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Interviewing Tips

Interviewing Tips…Just in Time for Graduation!

 
 

Are you ready for your post-graduation interview? Summer is coming and school is winding down, but for many upcoming high school and college graduates this is the time of year when panic starts. Why?
 
“They know that interviews, either for summer jobs, internships, or first-time ventures into the real world of work are just around the corner,” says business etiquette expert Barbara Pachter, author of NewRules@Work: 79 Etiquette Tips, Tools, and Techniques to Get Ahead and Stay Ahead (Prentice Hall Press.)
 
According to Pachter, interviewing can be a nerve-wracking experience, even for seasoned professionals. “But the pressure is really on for new grads. Simply telling them to bring extra copies of their resumes and arrive on time just isn’t enough,” she says. “Most new grads have little experience with the interview process.”
 
Fortunately there are ways to overcome this obstacle. “It’s all in the preparation,” says Pachter,
“By following these 10 guidelines, young people can alleviate a lot of the jitters commonly associated with interviewing.”
 

1. Prepare Meaningful Discussion Points.

I call this “knowing the stories of your life.” You may not have corporate experience to draw upon, but you’ve certainly experienced things in your life, like encountering rude customers while working part time, dealing successfully with difficult teachers or working with others as part of a school team or club. Think of positive, specific examples ahead of time and use them when you answer questions.
 

2. Role-play the Interview with a Friend or Family Member.

You will learn where you stumble or whether you use “like” or “um.” Be open to the feedback that you are given. Anticipate the tough questions and know how you will answer them.
 

3. Read a Book About Business Leaders.

You may not have a lot of leadership or management experience, but reading about leaders will give you lots of topics to discuss. You can occasionally say something like, “Well I haven’t managed a team yet, but from what I’ve read in Jack Welch’s book, Winning, one of the key ingredients of success is…”
 

4. Buy a Business Suit.

When interviewing for most jobs in corporate America, it’s usually best to wear a suit—even if the company has a business casual dress policy. If it’s not a corporate job, you can wear nice slacks or skirt and shirt or blouse. Make sure your clothes are clean and pressed. Your shoes should be polished and in good condition.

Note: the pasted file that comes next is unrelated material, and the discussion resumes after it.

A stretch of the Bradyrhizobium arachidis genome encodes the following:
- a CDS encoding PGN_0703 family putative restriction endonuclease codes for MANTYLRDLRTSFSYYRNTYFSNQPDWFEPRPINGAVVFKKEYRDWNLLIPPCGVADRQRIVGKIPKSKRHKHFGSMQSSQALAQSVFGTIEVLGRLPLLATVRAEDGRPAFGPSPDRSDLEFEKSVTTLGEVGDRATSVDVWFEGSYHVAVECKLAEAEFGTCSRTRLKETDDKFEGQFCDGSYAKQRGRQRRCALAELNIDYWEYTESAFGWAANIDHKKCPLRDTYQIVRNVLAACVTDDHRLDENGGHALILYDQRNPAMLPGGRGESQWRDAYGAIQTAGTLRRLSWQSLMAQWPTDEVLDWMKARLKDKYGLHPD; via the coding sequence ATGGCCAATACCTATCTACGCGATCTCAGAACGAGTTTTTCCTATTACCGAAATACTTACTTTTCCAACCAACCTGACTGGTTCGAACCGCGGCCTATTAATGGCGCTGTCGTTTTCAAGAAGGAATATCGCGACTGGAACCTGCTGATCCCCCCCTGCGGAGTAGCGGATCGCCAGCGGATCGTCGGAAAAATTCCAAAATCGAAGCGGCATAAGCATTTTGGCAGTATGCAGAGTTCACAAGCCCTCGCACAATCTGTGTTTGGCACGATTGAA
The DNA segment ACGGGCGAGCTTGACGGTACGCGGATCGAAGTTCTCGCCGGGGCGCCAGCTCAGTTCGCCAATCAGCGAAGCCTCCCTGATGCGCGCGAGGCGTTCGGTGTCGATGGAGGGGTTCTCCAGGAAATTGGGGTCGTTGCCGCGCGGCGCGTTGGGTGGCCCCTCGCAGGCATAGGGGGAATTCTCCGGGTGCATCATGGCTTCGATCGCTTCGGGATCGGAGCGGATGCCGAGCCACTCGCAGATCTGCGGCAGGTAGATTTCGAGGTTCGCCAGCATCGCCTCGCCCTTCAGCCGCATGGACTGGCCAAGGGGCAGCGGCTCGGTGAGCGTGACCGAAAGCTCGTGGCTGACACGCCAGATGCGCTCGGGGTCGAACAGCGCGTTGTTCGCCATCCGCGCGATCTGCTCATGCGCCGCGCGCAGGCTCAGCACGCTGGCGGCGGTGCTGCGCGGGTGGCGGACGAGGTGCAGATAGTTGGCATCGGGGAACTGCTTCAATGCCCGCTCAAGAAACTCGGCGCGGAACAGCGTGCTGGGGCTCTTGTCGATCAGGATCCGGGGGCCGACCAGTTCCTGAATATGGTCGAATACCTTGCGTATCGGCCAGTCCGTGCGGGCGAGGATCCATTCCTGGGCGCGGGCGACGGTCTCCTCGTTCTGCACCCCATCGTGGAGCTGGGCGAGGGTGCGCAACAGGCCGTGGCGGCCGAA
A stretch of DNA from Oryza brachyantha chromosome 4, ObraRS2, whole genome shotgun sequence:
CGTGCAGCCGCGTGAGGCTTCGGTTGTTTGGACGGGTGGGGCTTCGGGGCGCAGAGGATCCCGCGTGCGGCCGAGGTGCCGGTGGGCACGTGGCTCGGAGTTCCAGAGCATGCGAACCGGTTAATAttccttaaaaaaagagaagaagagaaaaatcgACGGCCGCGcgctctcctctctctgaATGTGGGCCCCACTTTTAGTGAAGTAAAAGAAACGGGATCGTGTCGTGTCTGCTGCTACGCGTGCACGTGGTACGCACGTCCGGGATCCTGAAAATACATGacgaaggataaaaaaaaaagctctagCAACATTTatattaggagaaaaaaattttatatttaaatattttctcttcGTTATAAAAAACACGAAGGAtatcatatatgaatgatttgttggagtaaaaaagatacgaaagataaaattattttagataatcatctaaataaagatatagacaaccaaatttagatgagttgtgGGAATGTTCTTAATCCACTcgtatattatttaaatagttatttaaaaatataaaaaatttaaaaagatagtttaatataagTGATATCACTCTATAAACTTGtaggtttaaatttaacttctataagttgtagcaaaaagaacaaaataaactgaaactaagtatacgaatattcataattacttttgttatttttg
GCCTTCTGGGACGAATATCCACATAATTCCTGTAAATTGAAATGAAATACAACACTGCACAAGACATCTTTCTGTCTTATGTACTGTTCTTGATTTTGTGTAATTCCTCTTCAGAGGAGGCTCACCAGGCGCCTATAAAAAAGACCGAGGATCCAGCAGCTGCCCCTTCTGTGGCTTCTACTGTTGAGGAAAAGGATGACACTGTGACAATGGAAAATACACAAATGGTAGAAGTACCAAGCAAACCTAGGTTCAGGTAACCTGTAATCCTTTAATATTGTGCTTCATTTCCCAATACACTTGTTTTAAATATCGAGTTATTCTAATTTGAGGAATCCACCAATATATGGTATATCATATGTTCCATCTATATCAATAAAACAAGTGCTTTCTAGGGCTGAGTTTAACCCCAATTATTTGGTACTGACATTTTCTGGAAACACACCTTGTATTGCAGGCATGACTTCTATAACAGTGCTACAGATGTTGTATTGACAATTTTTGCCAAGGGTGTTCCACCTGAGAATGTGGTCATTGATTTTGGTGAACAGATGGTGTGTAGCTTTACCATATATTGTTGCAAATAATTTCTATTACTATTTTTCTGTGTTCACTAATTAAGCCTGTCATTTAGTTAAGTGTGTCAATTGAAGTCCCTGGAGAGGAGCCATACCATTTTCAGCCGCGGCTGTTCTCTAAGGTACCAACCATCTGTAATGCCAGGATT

5. Adapt to the Work Environment.

Though for some, college is a time to celebrate your uniqueness with pink hair, tattoos, or body piercings, it’s usually best to keep that side of yourself private for the interview. Don’t wear more than one pair of earrings and make sure your tattoos are covered. Turn your cell phone off and no gum chewing.
 

6. Shake Hands Twice.

Believe it or not, one of the simplest things you can do to convey a sense of confidence and professionalism is to shake hands properly at the beginning of the interview and at the end. And shake hands with everyone in the room. Recruiters tell me they are impressed by this behavior.
 

7. Be Enthusiastic.

Many candidates have good job skills, but they seem passive during the interview. You need to be engaging. Don’t slouch, avoid nervous gestures like hair twirling, look the interviewer in the eye, and smile during the interview. Answer the questions clearly and concisely. Prepare a couple of questions to ask the interviewer. It shows your interest in the position.
 

8. Fake It Until You Feel It.

When it comes to confidence, this has been my mantra for years. If you act confidently, others will perceive you that way (even if that’s not how you feel on the inside.) Eventually, you will feel more confident and the inside will match the outside.
 

9. Send Thank You Notes.

Write to each of the people who interviewed you. An emailed “thank you” is a quick, informal way to say thanks, but it does not replace the personal, thoughtful quality of a handwritten note. If timing is important, email is the way to go.
 

10. Learn From Each Interview.

What went right? What can you improve upon? Review the questions you were asked. How did you answer them? How will you answer them in the future?

 
 

Barbara Pachter is the author of numerous books, including The Power of Positive Confrontation ( paperback, Marlowe & Co.) and When the Little Things Count…And They Always Count (paperback, Marlowe & Co.)

 

Pachter is a speaker and coach specializing in business etiquette and communication. Her client list features major organizations worldwide, including Microsoft, Pfizer, Chrysler, and Genentech.